How Long Does Burlap Take to Decompose?

Chances are you’re going through this post because you care about the planet. It’s especially true when it comes to burlap, as it’s a gardening staple.

So, how long does burlap take to decompose?

Normally, maybe a decade or in some cases more. Burlap has some uses in gardening. Its decomposition time has a lot of factors. You should also factor in its alternatives and whether to remove it or not.

This might not be enough for you. Don’t worry, we won’t leave you to rot. Today we’re gonna discuss all this.

Let’s get started!

How Long Does Burlap Take to Decompose? 

how long does burlap take to decompose

Since Burlap is a very resistant fabric, it’s logical for it to be resilient to erosion. However, burlap does decompose over time.

There are two types of burlap; Natural and Synthetic. These decompose differently.

Natural burlaps decompose after a decade, sometimes even more. However, there are several factors that control the rate of decomposition.

Soil pH is one factor. A pH level lower than 6 would significantly slow down the rate of decomposition.

You would need to do a pH test of the soil for this. A pH test strip is needed to test it, so we recommend choosing from our selection-

Soil temperature is also a factor for decay. A low soil temperature would result in a slower decomposition process.   

Synthetic burlap never breaks down, it remains in the soil. This actually poses a problem to the environment as the plastic remains to stay. 

For natural burlap, you may choose to keep it as it is, as it breaks down. But for synthetic burlaps, you have to remove them.

Not removing synthetic burlap will cause roots to grow through it. They may become girdled in the process causing harm to the plant. This might cause the tree to topple over and its root to be strangled. 

Why Is Burlap Needed?

Before you decide on removing your burlap you should be aware of its uses. We’ve jotted down a few of the reasons why it’s used in gardening.


Burlap acts as a form of pest control, such as mice, rats, and other gnawing creatures. These fibers are tough to chew through. As a result, pesty rodents stray from burlap coverings as it’s a hassle.


Synthetic & Natural Burlap weed cloths keep weed seeds from getting into the soil and germinating. At the same time, its high permeability lets water get through freely.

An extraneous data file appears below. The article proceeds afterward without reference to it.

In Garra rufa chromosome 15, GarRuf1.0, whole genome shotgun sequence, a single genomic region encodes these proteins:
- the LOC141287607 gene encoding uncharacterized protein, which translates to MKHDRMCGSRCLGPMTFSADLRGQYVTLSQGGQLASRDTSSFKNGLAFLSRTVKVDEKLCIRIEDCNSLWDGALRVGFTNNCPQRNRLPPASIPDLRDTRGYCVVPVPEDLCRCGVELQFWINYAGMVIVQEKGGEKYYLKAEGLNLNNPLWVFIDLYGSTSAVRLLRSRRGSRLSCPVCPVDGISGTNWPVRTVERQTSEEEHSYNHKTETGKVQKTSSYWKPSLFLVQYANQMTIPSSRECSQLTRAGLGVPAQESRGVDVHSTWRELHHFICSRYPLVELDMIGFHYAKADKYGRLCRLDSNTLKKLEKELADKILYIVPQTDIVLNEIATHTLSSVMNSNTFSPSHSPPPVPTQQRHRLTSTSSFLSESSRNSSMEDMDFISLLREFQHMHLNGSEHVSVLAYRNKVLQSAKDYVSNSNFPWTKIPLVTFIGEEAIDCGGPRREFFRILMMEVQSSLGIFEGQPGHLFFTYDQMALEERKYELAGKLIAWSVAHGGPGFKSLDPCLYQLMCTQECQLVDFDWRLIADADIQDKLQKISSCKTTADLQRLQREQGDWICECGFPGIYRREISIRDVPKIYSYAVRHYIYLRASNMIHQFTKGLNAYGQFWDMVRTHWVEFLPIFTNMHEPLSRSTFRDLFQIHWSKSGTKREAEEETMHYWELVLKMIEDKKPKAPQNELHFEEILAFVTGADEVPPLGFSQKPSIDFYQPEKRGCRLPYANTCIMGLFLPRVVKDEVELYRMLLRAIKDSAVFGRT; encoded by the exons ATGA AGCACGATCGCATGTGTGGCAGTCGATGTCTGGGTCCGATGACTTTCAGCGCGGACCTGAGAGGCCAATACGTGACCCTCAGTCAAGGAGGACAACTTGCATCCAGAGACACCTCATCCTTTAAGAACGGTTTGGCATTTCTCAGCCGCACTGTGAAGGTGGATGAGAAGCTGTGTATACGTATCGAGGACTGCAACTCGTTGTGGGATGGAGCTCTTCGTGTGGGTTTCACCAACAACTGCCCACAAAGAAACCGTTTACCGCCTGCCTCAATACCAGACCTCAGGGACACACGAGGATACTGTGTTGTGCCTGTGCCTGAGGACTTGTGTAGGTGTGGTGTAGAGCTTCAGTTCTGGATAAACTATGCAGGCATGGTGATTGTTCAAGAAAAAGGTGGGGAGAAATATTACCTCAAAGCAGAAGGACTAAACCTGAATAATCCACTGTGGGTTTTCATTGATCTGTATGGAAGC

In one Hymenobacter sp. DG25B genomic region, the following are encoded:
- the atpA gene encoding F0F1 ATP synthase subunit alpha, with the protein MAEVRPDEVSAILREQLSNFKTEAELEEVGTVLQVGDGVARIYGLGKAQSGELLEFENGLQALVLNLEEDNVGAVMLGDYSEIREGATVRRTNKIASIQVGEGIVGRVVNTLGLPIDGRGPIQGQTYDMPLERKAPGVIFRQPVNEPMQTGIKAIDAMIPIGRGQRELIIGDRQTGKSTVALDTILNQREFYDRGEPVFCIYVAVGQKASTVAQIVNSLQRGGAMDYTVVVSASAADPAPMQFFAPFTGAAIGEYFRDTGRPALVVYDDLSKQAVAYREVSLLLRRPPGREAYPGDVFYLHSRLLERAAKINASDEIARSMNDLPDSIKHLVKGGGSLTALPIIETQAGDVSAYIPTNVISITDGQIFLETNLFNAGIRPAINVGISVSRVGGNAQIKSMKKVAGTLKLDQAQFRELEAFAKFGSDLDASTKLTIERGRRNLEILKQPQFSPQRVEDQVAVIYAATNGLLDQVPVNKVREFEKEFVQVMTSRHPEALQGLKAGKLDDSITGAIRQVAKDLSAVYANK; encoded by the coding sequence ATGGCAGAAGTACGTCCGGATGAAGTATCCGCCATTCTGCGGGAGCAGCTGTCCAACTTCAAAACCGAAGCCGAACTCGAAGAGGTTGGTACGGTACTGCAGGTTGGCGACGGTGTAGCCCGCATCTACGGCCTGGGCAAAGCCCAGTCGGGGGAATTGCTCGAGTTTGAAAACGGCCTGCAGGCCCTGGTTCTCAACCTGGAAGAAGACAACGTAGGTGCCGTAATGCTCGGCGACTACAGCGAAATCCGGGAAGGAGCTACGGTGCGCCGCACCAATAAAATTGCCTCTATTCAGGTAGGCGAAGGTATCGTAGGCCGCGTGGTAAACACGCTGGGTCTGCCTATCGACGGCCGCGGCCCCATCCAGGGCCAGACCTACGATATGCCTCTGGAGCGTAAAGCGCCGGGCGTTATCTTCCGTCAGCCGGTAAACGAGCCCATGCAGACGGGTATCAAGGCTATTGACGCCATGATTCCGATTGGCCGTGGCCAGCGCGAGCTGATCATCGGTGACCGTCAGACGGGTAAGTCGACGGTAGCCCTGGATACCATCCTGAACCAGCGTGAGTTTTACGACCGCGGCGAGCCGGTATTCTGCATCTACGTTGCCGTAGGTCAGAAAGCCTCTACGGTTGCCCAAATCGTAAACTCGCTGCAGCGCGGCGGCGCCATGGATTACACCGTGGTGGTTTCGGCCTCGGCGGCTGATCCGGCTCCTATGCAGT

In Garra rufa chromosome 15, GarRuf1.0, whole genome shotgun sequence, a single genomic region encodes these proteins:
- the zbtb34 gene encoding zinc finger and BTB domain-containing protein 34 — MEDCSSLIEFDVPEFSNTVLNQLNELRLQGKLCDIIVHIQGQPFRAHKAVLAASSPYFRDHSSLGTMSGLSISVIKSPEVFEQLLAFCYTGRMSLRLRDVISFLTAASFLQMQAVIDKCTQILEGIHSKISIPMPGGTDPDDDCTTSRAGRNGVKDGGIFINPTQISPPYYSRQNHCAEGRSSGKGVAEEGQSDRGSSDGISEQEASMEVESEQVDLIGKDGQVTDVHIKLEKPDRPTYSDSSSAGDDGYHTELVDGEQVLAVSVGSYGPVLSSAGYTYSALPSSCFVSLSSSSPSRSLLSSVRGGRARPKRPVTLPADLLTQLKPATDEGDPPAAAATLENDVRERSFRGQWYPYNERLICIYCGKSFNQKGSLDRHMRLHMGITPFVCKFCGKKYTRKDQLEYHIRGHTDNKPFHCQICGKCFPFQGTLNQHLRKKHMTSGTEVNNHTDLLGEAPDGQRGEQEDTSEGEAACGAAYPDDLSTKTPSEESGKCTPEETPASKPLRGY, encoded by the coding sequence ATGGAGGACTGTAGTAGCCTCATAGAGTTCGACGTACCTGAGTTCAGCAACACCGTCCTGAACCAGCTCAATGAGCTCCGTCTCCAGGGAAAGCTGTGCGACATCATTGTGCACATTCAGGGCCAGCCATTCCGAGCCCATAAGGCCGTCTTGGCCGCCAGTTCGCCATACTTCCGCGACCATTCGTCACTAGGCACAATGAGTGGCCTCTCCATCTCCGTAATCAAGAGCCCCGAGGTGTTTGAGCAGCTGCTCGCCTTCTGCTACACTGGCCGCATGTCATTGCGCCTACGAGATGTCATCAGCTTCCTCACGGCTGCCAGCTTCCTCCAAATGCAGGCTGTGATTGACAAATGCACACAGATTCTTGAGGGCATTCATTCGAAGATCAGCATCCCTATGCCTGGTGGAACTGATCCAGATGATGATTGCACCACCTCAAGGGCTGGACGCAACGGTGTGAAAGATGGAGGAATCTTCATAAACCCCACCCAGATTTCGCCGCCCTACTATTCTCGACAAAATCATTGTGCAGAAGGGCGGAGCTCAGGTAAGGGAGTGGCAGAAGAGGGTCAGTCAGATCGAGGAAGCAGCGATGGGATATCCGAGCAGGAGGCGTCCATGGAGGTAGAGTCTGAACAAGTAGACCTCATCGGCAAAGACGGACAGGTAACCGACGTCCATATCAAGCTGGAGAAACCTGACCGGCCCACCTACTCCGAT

Gardeners can insert plants in the soil by laying yards of burlap across the garden bed. Remember to cut slits for the plants to grow in.

This helps the plants you want to grow. The burlap covers the soil where the weeds are and robs them of moisture and sunlight.

Burlapped Trees

Nurseries usually sell you young trees by wrapping their roots in burlap. This is to act as a form of controlled growth of the roots. This prevents roots from being tangled between plants.

This also means some of the original soil clings onto the plant. This makes it easier for the plant to acclimate to its new surroundings.

Weather Resistance

Burlap can also be used as a temporary shade cloth for newly transplanted flowers. For individual plant protection, drape the burlap over tomato cages

You could staple it to wooden poles to protect a wider garden area. These burlap covers will also help you extend the growing season by preventing mild frost from setting on your plants.

Choosing the right wooden pole is key. So, we urge you to buy from our selection so you get the best quality-

These are the reasons why burlap is used. Some of these may actually help with your gardening. 

You can only keep the burlap if the pros outweigh the cons. However, if you have treated or synthetic burlap, you must remove it.

How to Remove Burlap?

As mentioned in the previous section, it is imperative to remove your burlap. Especially if it’s synthetic.

To do this you’ll need a few things. These are-

  • Wire Cutters
  • Shovel
  • Pocket knife/ Box cutter

If you’re unsure about which products to invest in, take a look at our picks below-

Down below, we’ve outlined the process you need to follow to remove burlaps-

Begin by cutting vertically up the side of the wire basket with wire cutters. Next, peel the burlap away from the plant. 

Remove all of the rope and twine from the ball, as well as all of the burlap’s nails. Remove any loose burlap by pulling it back and cutting it away. 

Remember that regular burlap under the root ball isn’t a problem. It can remain in place. However, synthetic or treated burlap should be totally removed.

Make sure your tree is upright before carefully packing the original dirt around the root ball to prevent air pockets. Continue backfilling until the dirt reaches the root collar.

Burlap Alternatives

In case you don’t fancy using burlap at all, we’ve up an alternative chart. It has each of the pros and cons of each substitute.

To summarize, this is how long it takes for burlap to decompose. Thus it’s a good idea to remove them if it’s hazardous for the environment.

Frequently Asked Questions

Question: How do I apply Burlap to my Hydrangea plants?

Answer: You have to wrap the burlap on it. Wrap burlap around the wire or cage, tying it in place using twine.

Question: Is the burlap I use, treated with chemicals?

Answer: Yes burlap is treated with Copper naphthenate to avoid degradation.

Question: When and how do I prepare my water shrubs for winter, using burlap?

Answer:  To insulate the ground, spread 4 inches of bark mulch or ground-up leaves around the base of the plant. 

Bottom Line

Hopefully, we answered the question of how long does burlap take to decompose? We hope our article clarified things for you. Especially regarding when to leave burlap in and when to take it out.

Till then, stay safe and happy gardening!

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